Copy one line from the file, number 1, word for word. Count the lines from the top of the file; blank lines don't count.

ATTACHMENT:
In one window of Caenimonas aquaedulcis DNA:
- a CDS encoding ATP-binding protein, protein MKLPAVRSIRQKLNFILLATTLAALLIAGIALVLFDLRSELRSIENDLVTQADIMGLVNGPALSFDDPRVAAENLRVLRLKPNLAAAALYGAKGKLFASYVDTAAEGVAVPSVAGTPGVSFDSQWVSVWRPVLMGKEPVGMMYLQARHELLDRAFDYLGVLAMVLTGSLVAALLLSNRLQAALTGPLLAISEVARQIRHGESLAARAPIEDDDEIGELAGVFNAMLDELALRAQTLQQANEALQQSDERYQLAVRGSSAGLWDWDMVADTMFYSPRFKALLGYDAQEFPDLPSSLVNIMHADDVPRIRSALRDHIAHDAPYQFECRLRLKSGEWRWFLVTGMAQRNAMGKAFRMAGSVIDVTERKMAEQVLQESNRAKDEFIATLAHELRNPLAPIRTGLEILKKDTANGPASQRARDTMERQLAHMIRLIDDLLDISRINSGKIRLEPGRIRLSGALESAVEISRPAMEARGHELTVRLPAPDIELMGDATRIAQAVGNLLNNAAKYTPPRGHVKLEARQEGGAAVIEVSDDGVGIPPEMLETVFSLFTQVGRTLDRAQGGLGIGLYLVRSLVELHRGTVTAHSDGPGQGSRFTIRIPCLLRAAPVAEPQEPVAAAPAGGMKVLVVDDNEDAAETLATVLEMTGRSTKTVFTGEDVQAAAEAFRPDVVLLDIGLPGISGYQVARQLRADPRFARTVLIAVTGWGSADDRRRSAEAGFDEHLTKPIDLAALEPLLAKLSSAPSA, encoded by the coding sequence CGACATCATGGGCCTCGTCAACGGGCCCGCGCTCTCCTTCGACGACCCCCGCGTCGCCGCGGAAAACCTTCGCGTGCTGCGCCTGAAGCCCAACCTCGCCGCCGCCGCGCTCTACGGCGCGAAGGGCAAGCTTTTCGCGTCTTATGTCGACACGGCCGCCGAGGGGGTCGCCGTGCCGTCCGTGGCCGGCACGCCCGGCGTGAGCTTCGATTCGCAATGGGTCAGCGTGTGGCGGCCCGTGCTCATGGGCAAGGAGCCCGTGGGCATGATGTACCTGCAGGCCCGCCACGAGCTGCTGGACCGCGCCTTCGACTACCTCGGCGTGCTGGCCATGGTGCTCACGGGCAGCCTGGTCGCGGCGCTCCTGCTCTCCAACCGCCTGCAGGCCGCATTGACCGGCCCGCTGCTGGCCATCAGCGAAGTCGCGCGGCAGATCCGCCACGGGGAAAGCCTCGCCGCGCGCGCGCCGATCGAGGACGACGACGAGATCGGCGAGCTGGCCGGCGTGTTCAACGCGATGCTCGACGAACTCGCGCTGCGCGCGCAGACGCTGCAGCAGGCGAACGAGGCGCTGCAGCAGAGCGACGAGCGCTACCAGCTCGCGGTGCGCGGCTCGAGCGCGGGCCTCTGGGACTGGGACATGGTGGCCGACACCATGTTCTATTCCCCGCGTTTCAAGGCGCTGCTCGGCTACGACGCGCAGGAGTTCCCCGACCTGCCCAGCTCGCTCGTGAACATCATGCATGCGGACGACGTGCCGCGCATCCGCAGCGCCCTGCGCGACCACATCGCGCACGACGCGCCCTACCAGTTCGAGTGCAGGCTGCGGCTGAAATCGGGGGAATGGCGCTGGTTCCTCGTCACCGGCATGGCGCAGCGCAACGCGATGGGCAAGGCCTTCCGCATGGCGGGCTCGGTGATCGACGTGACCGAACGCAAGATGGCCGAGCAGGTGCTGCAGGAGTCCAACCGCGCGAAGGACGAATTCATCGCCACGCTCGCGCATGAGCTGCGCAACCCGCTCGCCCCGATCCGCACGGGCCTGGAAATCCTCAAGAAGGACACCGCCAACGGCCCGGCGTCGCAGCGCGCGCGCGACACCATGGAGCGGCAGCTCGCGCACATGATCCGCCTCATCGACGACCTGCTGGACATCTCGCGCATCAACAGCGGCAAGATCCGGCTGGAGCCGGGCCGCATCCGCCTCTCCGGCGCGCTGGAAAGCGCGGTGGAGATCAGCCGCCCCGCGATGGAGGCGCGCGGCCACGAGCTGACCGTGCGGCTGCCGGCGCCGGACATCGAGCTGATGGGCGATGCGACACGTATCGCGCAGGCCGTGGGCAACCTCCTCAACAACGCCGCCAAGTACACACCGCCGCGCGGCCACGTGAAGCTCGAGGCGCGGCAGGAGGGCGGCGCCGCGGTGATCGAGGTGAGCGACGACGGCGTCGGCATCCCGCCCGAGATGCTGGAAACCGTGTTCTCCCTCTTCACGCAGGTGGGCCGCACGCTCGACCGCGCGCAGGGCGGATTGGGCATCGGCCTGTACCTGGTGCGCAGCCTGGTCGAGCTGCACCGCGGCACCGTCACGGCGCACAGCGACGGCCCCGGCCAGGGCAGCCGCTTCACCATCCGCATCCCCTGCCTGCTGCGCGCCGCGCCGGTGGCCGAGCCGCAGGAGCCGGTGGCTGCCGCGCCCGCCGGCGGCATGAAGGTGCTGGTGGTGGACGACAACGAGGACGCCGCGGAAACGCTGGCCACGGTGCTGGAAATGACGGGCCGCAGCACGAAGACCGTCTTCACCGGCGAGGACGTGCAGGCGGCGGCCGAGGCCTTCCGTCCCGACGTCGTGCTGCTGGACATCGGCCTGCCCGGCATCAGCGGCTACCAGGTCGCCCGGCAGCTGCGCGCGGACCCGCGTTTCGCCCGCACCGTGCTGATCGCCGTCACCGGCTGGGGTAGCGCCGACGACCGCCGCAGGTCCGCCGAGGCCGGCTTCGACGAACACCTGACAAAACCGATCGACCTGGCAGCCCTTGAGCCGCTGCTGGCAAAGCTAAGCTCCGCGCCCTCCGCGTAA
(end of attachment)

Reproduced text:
In one window of Caenimonas aquaedulcis DNA: